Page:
A general election disaster could give the GOP reason to rethink its message
THE BATTLE for the soul of the Republican Party comes to a head in Michigan and Arizona this Tuesday and on Super Tuesday just a week later. The moderate home of John McCain, George W. Bush, George H.W. Bush and even Ronald Reagan is under a withering assault from Tea Partiers and Bible Belters. The conservative marauders are not only at the gates, but it looks like they may take over.
Maybe it would be best if they did.
“Conservative’’ in this case does not mean “fiscal conservative.’’ It means someone who is socially conservative - anti-abortion, anti-gay, anti-immigrant, deeply Christian - and believes that government has the responsibility to push those values in the public sphere. It also means someone who largely rejects the ability of government to accomplish much good at all in other areas, be they economic, regulatory, environmental, or matters of social justice. That’s why, measured by today’s GOP politics, Reagan now looks the moderate.
And his protests about his “severely conservative’’ style of governing notwithstanding, so too is Mitt Romney. The rap on the former Massachusetts governor is that he is not an authentic conservative. That rap, as any Bay State resident who lived through the first years of his administration knows, is completely true.
And we all know what will happen if Romney wins the nomination. He’ll pivot quickly to appeal to independents, positioning himself as a moderate Republican in the tradition of those who have gone before him. Should he then lose - a prospect that seems ever more likely given the economy’s turnaround and the GOP’s own ugly infighting - the party’s right wing will seize on that loss as further proof that it shouldn’t try to be centrist. Indeed, a Democratic victory in 2012 against Romney would be almost pyrrhic, as it would likely cause the GOP to shift further rightward, making it even more obstreperous and unwilling to cooperate with Democrats.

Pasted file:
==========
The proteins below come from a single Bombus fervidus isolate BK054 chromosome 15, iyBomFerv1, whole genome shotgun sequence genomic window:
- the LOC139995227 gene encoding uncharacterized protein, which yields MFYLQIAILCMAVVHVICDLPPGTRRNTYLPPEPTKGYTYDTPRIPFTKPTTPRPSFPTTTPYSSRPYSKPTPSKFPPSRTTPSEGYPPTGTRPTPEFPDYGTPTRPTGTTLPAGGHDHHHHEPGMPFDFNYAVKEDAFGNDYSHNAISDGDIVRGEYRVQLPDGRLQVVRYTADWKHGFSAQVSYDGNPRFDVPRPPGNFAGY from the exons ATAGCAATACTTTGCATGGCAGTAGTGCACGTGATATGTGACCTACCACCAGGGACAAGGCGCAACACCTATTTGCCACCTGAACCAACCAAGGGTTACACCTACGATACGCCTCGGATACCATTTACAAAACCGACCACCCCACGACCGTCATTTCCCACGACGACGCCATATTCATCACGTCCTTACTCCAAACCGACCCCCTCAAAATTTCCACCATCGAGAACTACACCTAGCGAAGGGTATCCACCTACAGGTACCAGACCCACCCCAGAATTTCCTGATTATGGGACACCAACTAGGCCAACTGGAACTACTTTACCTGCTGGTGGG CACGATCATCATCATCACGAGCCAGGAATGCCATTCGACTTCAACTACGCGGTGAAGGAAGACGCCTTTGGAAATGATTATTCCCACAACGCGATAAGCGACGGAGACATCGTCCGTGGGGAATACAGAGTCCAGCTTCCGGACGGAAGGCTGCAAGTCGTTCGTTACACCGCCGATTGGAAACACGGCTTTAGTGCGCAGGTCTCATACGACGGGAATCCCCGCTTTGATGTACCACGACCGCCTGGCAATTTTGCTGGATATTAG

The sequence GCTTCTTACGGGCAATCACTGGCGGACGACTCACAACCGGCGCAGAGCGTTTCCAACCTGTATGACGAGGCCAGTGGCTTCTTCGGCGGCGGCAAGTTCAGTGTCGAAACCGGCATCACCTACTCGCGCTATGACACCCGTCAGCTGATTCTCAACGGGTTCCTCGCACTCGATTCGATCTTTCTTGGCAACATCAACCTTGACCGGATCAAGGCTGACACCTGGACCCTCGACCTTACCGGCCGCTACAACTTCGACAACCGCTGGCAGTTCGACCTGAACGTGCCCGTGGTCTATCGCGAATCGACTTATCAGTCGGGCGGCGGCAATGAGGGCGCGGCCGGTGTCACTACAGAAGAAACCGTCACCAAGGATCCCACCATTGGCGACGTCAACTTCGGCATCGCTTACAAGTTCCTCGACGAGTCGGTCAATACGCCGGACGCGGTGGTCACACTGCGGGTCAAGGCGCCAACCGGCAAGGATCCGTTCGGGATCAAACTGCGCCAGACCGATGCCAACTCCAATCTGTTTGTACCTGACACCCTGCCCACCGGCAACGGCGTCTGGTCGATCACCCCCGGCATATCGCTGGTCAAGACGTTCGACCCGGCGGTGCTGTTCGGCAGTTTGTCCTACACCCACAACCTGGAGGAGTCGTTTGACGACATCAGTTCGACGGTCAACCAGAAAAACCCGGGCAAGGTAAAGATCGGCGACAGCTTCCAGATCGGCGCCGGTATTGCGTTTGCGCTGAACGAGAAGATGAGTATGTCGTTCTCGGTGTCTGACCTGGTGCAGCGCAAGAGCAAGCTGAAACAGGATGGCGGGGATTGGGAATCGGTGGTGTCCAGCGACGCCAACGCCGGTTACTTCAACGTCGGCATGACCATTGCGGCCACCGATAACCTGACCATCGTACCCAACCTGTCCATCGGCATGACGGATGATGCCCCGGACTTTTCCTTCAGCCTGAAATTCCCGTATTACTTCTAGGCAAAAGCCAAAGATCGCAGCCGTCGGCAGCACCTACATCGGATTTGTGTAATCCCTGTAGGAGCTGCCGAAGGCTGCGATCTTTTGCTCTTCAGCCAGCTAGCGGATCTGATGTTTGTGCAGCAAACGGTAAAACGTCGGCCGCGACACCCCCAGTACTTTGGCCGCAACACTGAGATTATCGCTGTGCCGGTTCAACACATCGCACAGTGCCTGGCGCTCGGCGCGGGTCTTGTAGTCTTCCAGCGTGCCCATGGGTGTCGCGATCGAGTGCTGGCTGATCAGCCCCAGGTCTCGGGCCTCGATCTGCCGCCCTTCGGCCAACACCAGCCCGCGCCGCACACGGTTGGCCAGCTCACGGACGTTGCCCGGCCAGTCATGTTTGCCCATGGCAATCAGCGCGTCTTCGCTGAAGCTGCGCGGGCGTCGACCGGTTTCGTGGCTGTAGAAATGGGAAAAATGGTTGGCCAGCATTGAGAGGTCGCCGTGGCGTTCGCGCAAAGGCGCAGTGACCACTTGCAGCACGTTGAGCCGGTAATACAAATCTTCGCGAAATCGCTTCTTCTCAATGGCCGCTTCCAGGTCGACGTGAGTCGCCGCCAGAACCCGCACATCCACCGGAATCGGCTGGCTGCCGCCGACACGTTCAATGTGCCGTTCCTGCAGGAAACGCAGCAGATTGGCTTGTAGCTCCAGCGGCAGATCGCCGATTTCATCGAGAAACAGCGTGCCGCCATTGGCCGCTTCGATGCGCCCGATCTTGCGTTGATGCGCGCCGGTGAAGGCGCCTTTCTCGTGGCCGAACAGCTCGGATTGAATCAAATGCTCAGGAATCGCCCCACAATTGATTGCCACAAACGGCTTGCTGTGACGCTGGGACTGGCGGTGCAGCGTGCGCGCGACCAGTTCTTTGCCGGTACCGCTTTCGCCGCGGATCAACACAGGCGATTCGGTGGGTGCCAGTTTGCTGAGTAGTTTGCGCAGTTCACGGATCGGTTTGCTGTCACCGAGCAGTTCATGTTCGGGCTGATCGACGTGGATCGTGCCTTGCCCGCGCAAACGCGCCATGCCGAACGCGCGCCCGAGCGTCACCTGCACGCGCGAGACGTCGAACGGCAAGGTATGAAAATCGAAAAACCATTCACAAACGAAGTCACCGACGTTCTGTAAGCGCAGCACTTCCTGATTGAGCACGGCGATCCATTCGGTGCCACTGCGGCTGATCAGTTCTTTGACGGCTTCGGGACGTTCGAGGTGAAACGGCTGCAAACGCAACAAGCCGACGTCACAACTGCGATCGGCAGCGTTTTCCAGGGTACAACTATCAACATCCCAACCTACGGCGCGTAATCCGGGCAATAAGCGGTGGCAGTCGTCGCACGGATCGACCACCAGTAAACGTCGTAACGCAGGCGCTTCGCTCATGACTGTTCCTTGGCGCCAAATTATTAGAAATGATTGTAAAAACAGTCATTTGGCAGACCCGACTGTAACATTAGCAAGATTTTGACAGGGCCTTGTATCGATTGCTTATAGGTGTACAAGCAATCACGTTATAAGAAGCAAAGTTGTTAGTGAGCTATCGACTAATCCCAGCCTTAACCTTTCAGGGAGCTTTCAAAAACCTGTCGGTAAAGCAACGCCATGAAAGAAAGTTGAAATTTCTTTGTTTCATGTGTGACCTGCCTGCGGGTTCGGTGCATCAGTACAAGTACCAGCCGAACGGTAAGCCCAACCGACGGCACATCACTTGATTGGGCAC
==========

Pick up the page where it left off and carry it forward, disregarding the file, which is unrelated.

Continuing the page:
So let the GOP nominate a Santorum or a Gingrich and get it out of its system. Let the GOP have, if you will, its George McGovern moment.
McGovern’s defeat in 1972 ultimately led to a long rethinking about the Democrats’ message. Some positions, especially those that seemed overtly anti-capitalist or urged American timidity in world events, were abandoned. So too the GOP needs to find out whether its newly ascendant conservative dogma appeals to mainstream America. My guess is that a contest featuring Santorum versus Obama would be a lot like McGovern versus Nixon: Santorum would get trounced. Political movements may be about ideology, but political parties are about winning, and should a conservative Republican get thumped in November - and in the process, drag down a lot of GOP senators and House members with him - the Republican Party will have to reassess.
It may not have to wait until then, however. Over the last several months, Romney has been desperately trying to appeal to conservatives, veering ever rightward as one conservative challenger after another has risen in the polls. It’s been a pathetic thing to watch and has justifiably fed into talk about his lack of sincerity.
But there’s no way Romney can run to the right of Santorum. The former Pennsylvania senator’s positions on contraception (opposes it), gays (reinstate “don’t ask, don’t tell’’), and women in the workplace (better they should be at home) are so extreme that even the protean Romney can’t go there. Nor it seems, can voters. Two weeks ago, Michigan seemed out of reach to Romney, with Santorum ahead by 15 points in one poll. Now, as Santorum’s positions become better known, it’s close to a dead heat. There’s a real-world lesson for Romney here. His fiscal message may be a potential winner, something he seems to have forgotten in his pandering to his party’s conservatives.
Democrats have been enjoying the fracturing of the GOP during this primary season. But even they would admit that in the long run, it’s better to have two parties working toward common ends than a circumstance where one party is uncompromising and unbending. The GOP will eventually come to that realization as well - either soon (which would still give it a chance) or in November (when it would have none).
Originally published in the Boston Globe on February 25, 2012.